The witness accounts stretched back to before the collapse. A contractor told the Miami Herald that he’d come to look at the area under the pool just two days earlier, and had seen corroded rebar and cracks in the concrete, as well as standing water. A building employee had told him, he said, that the building pumped out so much water that the pump motors had to be replaced every two years. (A maintenance supervisor who worked there in the late nineties remembered seawater coming in. He told CBS Miami, “The pumps never could keep up.”) A 2018 engineering report, commissioned ahead of the building’s required forty-year recertification process, found “major structural damage” under the pool-deck area. This April, the condominium-association president sent a letter to residents noting that, in the two and a half years since the report was issued, the situation had become “significantly worse.”
What is most striking about the letter, though, is the association president’s insistence that none of it should have been news to the residents—the issues, she wrote, had been “discussed, debated, and argued for years.” (That claim will likely be contested in court; several surviving residents have already filed lawsuits.) All that was left to address was a fifteen-million-dollar assessment to pay for the needed repairs. “A lot of this work could have been done or planned for in years gone by,” she wrote. “But this is where we are now.”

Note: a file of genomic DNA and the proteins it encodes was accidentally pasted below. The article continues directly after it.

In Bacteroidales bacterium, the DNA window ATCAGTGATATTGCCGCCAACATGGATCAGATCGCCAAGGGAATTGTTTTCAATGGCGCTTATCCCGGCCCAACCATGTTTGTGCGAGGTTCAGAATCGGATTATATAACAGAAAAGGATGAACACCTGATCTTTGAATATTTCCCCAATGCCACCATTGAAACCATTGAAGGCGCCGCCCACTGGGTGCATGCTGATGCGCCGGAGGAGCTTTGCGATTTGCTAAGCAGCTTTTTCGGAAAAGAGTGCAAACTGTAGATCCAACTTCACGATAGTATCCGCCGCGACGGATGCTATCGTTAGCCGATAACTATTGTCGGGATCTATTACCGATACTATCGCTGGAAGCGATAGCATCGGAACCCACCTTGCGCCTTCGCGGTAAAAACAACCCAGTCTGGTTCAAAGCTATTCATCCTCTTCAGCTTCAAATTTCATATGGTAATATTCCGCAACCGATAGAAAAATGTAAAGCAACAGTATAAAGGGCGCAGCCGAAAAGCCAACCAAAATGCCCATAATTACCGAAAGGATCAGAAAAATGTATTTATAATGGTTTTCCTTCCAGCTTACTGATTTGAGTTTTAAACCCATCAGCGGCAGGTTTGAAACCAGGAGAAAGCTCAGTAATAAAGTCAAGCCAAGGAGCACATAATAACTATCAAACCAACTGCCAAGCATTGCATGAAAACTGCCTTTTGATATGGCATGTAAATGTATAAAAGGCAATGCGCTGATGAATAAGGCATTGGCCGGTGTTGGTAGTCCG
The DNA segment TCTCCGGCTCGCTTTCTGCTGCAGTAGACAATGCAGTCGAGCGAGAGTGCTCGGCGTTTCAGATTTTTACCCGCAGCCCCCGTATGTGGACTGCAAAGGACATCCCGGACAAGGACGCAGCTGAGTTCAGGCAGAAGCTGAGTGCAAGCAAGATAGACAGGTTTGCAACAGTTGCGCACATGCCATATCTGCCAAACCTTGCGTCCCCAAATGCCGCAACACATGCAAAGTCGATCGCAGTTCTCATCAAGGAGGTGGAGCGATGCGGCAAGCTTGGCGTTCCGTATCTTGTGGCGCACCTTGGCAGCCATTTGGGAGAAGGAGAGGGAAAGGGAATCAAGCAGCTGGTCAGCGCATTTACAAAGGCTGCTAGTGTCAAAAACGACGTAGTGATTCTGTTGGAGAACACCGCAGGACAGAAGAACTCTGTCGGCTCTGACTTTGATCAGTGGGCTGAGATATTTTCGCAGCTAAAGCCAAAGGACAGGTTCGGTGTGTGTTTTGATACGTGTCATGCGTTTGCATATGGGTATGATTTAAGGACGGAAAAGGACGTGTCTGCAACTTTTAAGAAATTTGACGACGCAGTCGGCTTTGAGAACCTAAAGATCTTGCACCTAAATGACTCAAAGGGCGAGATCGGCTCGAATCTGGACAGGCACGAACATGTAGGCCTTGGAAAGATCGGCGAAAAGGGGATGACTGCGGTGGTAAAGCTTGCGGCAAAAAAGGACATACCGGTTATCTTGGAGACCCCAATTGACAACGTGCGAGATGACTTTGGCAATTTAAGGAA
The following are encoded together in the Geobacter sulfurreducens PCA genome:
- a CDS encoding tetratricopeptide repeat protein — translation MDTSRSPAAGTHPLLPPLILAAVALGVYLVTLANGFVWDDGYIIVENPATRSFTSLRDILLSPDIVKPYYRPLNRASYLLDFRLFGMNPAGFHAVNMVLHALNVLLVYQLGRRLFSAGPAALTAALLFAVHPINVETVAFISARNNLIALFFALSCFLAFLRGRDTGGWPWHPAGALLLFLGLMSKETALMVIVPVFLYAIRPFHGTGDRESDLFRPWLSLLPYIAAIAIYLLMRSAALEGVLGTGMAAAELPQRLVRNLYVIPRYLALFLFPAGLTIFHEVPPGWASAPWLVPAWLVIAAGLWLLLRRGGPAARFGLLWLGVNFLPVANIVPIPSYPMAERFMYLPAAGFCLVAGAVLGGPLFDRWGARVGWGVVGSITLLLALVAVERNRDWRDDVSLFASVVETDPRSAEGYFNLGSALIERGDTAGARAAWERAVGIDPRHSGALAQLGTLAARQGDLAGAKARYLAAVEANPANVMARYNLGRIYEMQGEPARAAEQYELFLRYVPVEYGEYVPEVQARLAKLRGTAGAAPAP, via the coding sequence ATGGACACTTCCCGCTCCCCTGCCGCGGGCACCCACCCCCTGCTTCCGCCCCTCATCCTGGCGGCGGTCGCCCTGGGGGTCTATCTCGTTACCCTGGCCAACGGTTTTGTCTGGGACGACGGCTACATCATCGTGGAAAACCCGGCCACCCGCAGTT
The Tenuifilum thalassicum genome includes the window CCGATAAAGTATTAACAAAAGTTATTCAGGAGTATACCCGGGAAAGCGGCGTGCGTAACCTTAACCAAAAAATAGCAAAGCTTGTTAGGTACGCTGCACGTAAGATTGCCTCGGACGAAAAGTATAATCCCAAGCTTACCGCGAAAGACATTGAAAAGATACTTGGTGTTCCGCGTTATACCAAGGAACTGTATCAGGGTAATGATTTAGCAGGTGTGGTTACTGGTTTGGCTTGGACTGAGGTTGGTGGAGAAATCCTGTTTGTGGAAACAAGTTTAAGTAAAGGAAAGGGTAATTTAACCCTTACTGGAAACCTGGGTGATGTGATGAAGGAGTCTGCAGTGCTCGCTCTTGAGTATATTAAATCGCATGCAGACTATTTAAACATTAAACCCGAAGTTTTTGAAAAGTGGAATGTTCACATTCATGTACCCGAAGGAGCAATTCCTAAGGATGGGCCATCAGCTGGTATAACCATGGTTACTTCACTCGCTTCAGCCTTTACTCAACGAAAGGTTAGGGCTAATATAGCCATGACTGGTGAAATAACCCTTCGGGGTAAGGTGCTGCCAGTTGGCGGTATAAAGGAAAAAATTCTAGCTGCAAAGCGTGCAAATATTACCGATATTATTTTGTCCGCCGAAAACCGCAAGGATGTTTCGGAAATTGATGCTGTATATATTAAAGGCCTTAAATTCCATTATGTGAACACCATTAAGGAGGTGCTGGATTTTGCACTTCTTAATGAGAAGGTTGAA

Reading the report today, one might wonder why residents stayed. But, a month after the association members received it, a town inspector told them that the building was “in very good shape.” That judgment may say more about construction in Florida than about the integrity of Champlain Towers South; decades into a statewide population boom, standards are uneven and poorly enforced, with gaps for older construction. Building codes in South Florida were tightened after Hurricane Andrew destroyed tens of thousands of homes, in 1992, but hardly enough. The Saturday after the collapse, Daniella Levine Cava, the mayor of Miami-Dade County, announced an “emergency audit” of residential buildings that are forty or more years old in her jurisdiction. The audit identified four hundred and sixty-nine multifamily buildings that are of particular safety concern. Twenty-four of those buildings are at least four stories high; two are eighteen stories high. Two are public-housing complexes.